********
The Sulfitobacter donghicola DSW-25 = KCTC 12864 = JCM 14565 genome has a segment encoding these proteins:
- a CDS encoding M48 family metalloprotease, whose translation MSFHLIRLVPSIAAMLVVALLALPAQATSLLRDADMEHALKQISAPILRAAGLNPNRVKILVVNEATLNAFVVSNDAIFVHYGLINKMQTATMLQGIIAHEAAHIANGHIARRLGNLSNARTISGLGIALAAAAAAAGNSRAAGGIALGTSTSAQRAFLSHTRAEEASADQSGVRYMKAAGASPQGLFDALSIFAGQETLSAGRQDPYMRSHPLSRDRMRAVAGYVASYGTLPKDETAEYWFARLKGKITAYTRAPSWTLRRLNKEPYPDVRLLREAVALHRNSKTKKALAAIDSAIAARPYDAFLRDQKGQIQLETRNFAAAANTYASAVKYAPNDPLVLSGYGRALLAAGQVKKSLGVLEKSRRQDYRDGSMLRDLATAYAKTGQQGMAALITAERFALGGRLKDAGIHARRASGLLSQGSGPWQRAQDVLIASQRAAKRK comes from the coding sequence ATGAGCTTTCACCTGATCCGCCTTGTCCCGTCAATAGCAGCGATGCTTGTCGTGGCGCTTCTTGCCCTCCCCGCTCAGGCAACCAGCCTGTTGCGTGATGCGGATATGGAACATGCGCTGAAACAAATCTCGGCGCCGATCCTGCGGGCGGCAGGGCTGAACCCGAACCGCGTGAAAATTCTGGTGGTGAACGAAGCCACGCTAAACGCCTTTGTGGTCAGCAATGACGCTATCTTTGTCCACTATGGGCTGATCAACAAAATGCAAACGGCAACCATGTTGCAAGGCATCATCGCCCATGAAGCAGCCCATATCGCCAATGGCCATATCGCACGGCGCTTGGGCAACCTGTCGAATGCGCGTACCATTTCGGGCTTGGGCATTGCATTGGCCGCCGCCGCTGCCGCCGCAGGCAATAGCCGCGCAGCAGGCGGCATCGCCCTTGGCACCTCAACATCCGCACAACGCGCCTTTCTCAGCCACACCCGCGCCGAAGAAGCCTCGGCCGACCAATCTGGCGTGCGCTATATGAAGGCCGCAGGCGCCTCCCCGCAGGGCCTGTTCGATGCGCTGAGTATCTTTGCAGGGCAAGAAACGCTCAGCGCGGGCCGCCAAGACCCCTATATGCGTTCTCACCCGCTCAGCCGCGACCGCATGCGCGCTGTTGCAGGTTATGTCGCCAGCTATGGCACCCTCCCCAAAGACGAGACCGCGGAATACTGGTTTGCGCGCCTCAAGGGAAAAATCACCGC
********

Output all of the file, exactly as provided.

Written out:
The Sulfitobacter donghicola DSW-25 = KCTC 12864 = JCM 14565 genome has a segment encoding these proteins:
- a CDS encoding M48 family metalloprotease, whose translation MSFHLIRLVPSIAAMLVVALLALPAQATSLLRDADMEHALKQISAPILRAAGLNPNRVKILVVNEATLNAFVVSNDAIFVHYGLINKMQTATMLQGIIAHEAAHIANGHIARRLGNLSNARTISGLGIALAAAAAAAGNSRAAGGIALGTSTSAQRAFLSHTRAEEASADQSGVRYMKAAGASPQGLFDALSIFAGQETLSAGRQDPYMRSHPLSRDRMRAVAGYVASYGTLPKDETAEYWFARLKGKITAYTRAPSWTLRRLNKEPYPDVRLLREAVALHRNSKTKKALAAIDSAIAARPYDAFLRDQKGQIQLETRNFAAAANTYASAVKYAPNDPLVLSGYGRALLAAGQVKKSLGVLEKSRRQDYRDGSMLRDLATAYAKTGQQGMAALITAERFALGGRLKDAGIHARRASGLLSQGSGPWQRAQDVLIASQRAAKRK comes from the coding sequence ATGAGCTTTCACCTGATCCGCCTTGTCCCGTCAATAGCAGCGATGCTTGTCGTGGCGCTTCTTGCCCTCCCCGCTCAGGCAACCAGCCTGTTGCGTGATGCGGATATGGAACATGCGCTGAAACAAATCTCGGCGCCGATCCTGCGGGCGGCAGGGCTGAACCCGAACCGCGTGAAAATTCTGGTGGTGAACGAAGCCACGCTAAACGCCTTTGTGGTCAGCAATGACGCTATCTTTGTCCACTATGGGCTGATCAACAAAATGCAAACGGCAACCATGTTGCAAGGCATCATCGCCCATGAAGCAGCCCATATCGCCAATGGCCATATCGCACGGCGCTTGGGCAACCTGTCGAATGCGCGTACCATTTCGGGCTTGGGCATTGCATTGGCCGCCGCCGCTGCCGCCGCAGGCAATAGCCGCGCAGCAGGCGGCATCGCCCTTGGCACCTCAACATCCGCACAACGCGCCTTTCTCAGCCACACCCGCGCCGAAGAAGCCTCGGCCGACCAATCTGGCGTGCGCTATATGAAGGCCGCAGGCGCCTCCCCGCAGGGCCTGTTCGATGCGCTGAGTATCTTTGCAGGGCAAGAAACGCTCAGCGCGGGCCGCCAAGACCCCTATATGCGTTCTCACCCGCTCAGCCGCGACCGCATGCGCGCTGTTGCAGGTTATGTCGCCAGCTATGGCACCCTCCCCAAAGACGAGACCGCGGAATACTGGTTTGCGCGCCTCAAGGGAAAAATCACCGC